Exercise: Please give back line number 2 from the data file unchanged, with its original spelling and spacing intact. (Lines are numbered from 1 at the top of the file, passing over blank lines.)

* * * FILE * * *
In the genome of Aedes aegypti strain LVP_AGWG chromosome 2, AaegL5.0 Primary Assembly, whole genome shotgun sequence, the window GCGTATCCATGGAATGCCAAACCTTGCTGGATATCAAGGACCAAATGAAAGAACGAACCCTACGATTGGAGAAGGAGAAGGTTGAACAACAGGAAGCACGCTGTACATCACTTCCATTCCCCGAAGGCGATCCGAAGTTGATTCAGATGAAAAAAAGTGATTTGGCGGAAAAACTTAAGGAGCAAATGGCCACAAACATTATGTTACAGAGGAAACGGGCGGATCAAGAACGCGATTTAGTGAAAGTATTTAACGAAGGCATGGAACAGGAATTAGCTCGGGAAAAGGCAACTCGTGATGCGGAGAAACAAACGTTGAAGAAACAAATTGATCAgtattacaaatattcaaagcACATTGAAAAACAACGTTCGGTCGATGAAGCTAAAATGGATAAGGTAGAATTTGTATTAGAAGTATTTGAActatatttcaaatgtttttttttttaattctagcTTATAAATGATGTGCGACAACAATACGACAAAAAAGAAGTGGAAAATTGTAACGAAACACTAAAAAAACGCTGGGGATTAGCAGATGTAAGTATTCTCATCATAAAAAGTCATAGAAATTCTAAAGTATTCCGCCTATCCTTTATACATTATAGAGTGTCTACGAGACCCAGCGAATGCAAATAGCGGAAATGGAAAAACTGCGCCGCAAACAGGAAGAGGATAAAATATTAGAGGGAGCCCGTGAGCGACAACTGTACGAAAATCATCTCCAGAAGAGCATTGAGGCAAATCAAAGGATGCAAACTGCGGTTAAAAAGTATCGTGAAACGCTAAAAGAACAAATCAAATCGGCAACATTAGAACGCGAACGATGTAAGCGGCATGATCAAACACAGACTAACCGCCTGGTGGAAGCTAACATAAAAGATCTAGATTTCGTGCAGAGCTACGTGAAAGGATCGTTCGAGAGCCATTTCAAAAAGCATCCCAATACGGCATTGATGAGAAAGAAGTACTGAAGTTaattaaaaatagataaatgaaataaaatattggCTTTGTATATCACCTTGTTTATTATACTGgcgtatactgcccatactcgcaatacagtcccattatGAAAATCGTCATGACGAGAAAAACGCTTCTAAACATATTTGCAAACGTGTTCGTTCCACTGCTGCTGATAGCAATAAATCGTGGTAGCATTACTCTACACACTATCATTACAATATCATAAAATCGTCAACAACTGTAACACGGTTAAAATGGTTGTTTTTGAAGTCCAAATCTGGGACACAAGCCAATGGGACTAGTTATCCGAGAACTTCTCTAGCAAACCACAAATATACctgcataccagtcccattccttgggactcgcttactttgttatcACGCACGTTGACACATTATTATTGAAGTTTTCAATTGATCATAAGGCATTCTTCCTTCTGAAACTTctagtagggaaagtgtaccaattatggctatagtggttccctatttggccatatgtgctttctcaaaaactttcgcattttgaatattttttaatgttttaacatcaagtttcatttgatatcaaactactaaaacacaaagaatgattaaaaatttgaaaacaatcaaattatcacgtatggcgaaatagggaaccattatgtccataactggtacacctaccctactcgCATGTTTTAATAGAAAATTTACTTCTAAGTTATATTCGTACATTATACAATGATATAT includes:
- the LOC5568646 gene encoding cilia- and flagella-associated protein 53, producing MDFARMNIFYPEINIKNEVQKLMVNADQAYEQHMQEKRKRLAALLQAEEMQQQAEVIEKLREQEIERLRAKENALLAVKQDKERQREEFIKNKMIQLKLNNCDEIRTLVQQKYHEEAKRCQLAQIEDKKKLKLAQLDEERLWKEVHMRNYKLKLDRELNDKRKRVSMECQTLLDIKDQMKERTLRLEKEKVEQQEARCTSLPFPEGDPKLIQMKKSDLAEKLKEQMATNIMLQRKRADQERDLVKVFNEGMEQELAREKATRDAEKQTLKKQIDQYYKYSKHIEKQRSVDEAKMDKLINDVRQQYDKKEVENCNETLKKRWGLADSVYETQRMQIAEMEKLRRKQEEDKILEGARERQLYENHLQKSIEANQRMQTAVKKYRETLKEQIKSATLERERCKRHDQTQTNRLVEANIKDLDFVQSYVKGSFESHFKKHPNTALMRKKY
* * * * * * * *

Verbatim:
- the LOC5568646 gene encoding cilia- and flagella-associated protein 53, producing MDFARMNIFYPEINIKNEVQKLMVNADQAYEQHMQEKRKRLAALLQAEEMQQQAEVIEKLREQEIERLRAKENALLAVKQDKERQREEFIKNKMIQLKLNNCDEIRTLVQQKYHEEAKRCQLAQIEDKKKLKLAQLDEERLWKEVHMRNYKLKLDRELNDKRKRVSMECQTLLDIKDQMKERTLRLEKEKVEQQEARCTSLPFPEGDPKLIQMKKSDLAEKLKEQMATNIMLQRKRADQERDLVKVFNEGMEQELAREKATRDAEKQTLKKQIDQYYKYSKHIEKQRSVDEAKMDKLINDVRQQYDKKEVENCNETLKKRWGLADSVYETQRMQIAEMEKLRRKQEEDKILEGARERQLYENHLQKSIEANQRMQTAVKKYRETLKEQIKSATLERERCKRHDQTQTNRLVEANIKDLDFVQSYVKGSFESHFKKHPNTALMRKKY